The Charity Commission assessed almost 1,000 more charities over possible wrongdoing in 2009/10 than in the previous year, according to a report published today.
The report, called Back on Track, shows the regulator opened 2,434 assessment cases – which it uses to decide whether to investigate a charity – during the financial year 2009/10. In 2008/09 it opened 1,504 cases.
As a result of these assessments, the commission opened 180 new investigations during the year, but only nine of these were statutory inquiries, the form of investigation that allows the commission to use statutory powers, including the ability to freeze a charity's assets and direct trustees to take certain actions.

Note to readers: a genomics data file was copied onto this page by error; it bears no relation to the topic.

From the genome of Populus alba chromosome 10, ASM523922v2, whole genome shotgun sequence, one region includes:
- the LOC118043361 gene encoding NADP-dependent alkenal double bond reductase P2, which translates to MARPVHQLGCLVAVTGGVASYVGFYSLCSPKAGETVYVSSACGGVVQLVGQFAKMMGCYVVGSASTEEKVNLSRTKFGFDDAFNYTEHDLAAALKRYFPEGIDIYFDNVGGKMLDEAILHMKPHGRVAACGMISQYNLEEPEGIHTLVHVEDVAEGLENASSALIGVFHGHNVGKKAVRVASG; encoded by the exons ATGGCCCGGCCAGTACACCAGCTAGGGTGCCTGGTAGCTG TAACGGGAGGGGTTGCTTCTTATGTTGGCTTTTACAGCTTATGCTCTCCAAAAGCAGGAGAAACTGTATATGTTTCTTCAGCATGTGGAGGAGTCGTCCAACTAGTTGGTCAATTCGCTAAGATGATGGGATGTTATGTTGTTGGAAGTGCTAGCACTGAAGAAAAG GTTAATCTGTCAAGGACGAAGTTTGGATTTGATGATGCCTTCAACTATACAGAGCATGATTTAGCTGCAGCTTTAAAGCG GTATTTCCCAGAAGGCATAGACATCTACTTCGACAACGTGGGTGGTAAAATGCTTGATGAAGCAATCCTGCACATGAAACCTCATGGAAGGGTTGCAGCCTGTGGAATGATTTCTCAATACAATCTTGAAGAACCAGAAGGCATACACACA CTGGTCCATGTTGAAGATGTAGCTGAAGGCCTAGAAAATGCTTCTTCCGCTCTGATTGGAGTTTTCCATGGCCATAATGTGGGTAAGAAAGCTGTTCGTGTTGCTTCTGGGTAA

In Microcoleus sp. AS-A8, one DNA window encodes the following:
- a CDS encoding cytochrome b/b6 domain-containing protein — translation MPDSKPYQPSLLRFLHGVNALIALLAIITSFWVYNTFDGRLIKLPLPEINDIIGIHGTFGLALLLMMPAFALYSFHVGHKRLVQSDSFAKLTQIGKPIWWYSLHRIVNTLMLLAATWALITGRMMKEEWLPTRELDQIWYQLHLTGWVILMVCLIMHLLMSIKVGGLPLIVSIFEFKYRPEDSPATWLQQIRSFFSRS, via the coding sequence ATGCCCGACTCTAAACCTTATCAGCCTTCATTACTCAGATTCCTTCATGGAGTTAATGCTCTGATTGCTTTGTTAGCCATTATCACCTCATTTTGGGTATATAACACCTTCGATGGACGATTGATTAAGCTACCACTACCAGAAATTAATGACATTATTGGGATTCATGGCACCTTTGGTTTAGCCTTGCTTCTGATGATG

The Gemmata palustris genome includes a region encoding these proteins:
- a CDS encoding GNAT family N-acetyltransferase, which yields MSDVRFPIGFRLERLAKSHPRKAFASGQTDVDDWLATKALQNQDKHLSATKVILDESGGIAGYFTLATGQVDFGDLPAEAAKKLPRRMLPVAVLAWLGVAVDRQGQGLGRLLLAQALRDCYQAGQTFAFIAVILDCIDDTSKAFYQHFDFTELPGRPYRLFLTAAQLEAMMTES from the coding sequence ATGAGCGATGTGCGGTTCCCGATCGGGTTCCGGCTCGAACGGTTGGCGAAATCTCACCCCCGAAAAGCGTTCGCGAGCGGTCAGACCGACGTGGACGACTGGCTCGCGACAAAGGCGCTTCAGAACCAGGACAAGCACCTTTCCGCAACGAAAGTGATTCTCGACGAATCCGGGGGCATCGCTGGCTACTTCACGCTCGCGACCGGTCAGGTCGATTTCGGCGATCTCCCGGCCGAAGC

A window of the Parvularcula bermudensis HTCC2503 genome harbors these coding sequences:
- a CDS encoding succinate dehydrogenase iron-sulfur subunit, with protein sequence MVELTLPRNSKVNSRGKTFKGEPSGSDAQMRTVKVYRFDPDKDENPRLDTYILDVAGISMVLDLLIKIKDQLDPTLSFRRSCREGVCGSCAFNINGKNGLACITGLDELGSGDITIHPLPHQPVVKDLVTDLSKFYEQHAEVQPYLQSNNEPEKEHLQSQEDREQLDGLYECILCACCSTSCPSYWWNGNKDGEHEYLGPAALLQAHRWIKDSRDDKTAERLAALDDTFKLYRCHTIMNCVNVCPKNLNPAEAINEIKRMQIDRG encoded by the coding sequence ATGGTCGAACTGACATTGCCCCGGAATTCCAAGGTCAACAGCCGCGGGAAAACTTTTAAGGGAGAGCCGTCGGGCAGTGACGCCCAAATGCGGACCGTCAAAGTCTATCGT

In 2008/09, the commission opened 168 investigations, of which 19 were statutory.
The commission increased its number of regulatory compliance cases, in which it cannot use its full statutory powers, from 149 in 2008/09 to 171 this year.
The report also showed that the number of serious incidents reported to the commission increased from 255 to 451 in the same period. It revealed that fraud and theft worth £21m was reported to the commission during 2009/10, but warned that many trustees fail to report serious incidents of fraud and theft to the commission.